Identifying location and requirements
Choosing your next home usually involves finding a balance between what you want, what you can afford, and what is available.
There are many reasons for buying a property and every individual’s requirements vary, but most buyers’ decisions will be influenced to some degree by budget, location and size. Some buyers may also have a preference for a particular type of home.
Choosing the right location for your new home
When choosing a location there are a number of considerations to take into account. Some are practical and others are more emotional. Considerations may include:
- The safety of the neighbourhood: The Metropolitan Police provides an online crime-mapping service that can be used to see crime statistics for any given area. Visiting prospective areas at different times of day will also give you a good feel for the area
- Local schools: Check the Department for Education’s school league tables to find out how well the local schools perform
- Other local amenities: What are the shops, restaurants, parks and pubs in the area like?
- Transport links: Is the area well serviced by public transport?
- Flood risk: The Environment Agency provides details on areas that are at risk of flooding
- Council tax band: How much council tax will you need to pay in the area?
- Upcoming developments: Visit the Government’s Planning Portal to see if there are any major developments planned for the area, which may have a positive or negative impact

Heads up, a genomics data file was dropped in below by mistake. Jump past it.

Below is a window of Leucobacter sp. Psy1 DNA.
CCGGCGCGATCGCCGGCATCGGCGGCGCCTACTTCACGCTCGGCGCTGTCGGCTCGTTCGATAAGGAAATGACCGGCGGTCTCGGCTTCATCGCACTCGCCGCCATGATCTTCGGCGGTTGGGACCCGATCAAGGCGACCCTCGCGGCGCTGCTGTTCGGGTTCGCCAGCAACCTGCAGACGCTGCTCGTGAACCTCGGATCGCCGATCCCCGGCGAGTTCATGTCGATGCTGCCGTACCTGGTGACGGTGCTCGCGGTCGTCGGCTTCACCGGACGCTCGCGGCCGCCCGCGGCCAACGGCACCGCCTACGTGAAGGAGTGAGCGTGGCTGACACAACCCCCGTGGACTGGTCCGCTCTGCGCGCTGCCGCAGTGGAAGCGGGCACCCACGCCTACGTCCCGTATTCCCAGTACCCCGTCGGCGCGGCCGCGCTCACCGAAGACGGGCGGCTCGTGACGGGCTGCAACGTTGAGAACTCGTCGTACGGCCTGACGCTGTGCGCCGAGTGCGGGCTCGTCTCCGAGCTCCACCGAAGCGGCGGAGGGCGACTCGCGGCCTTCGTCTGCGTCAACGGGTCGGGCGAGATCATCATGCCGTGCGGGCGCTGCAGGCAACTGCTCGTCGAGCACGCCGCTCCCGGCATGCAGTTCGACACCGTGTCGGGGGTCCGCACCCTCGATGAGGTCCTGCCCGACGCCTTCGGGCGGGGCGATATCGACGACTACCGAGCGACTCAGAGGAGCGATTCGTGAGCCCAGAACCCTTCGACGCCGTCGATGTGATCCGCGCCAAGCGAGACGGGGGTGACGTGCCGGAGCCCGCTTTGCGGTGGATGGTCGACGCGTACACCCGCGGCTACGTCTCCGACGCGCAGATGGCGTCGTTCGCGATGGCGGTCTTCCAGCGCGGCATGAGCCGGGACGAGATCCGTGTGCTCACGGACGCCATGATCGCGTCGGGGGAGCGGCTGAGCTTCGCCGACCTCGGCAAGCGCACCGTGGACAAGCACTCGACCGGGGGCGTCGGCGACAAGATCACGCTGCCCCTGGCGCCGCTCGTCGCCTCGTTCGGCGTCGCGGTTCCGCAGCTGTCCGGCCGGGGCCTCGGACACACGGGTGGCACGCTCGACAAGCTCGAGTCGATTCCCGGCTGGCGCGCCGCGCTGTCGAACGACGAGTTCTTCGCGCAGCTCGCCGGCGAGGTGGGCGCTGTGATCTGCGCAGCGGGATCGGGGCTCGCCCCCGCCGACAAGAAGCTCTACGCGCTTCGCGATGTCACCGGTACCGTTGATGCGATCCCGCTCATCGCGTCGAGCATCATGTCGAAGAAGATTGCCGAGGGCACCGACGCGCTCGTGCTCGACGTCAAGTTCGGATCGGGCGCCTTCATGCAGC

- Distance to and from work: Are you prepared to offset a longer commute against somewhere less central?
- Distance from family and friends: Consider how close you will be to family and friends. For some, the practical advantages of this will be more important than for others
- Flight paths: Are you going to be woken at the weekend by aircraft flying overhead?
- Proximity to busy roads or railway lines: Before settling on an area, you should visit it at different times of day, including rush hour, when noise levels from nearby roads may be more evident
Requirements can change as you progress through your property search. If you find that the properties you are looking at are not meeting all your requirements, widening your search can help, as properties in different areas of London can vary widely.
Choosing the right type of property
You may be looking for a specific type of property, such as a detached house or a garden flat. Whatever your preference, practicalities should also be considered. For instance, if you have a young child or have mobility difficulties, having to climb several flights of stairs on a regular basis may need to be avoided.
Other factors to consider when choosing a property
The size of the property will be a major consideration and will be determined by your needs and your budget. You should bear in mind that if you are planning to stay in your new home for many years, you may need more space in the future if you are planning to grow your family.
Whether the property is freehold or leasehold should also be taken into account. The main difference between freehold and leasehold properties is that in a leasehold scenario, you buy the right to occupy the property for a set period of time but do not own the building itself. With freehold, you own the entirety of the property including the land it sits on. When you buy a flat with share of freehold, the lease on the property comes with a share of ownership of the building. Leaseholders in a block with several properties often choose to buy the freehold between them and so share of freehold gives them more control over the management of the property.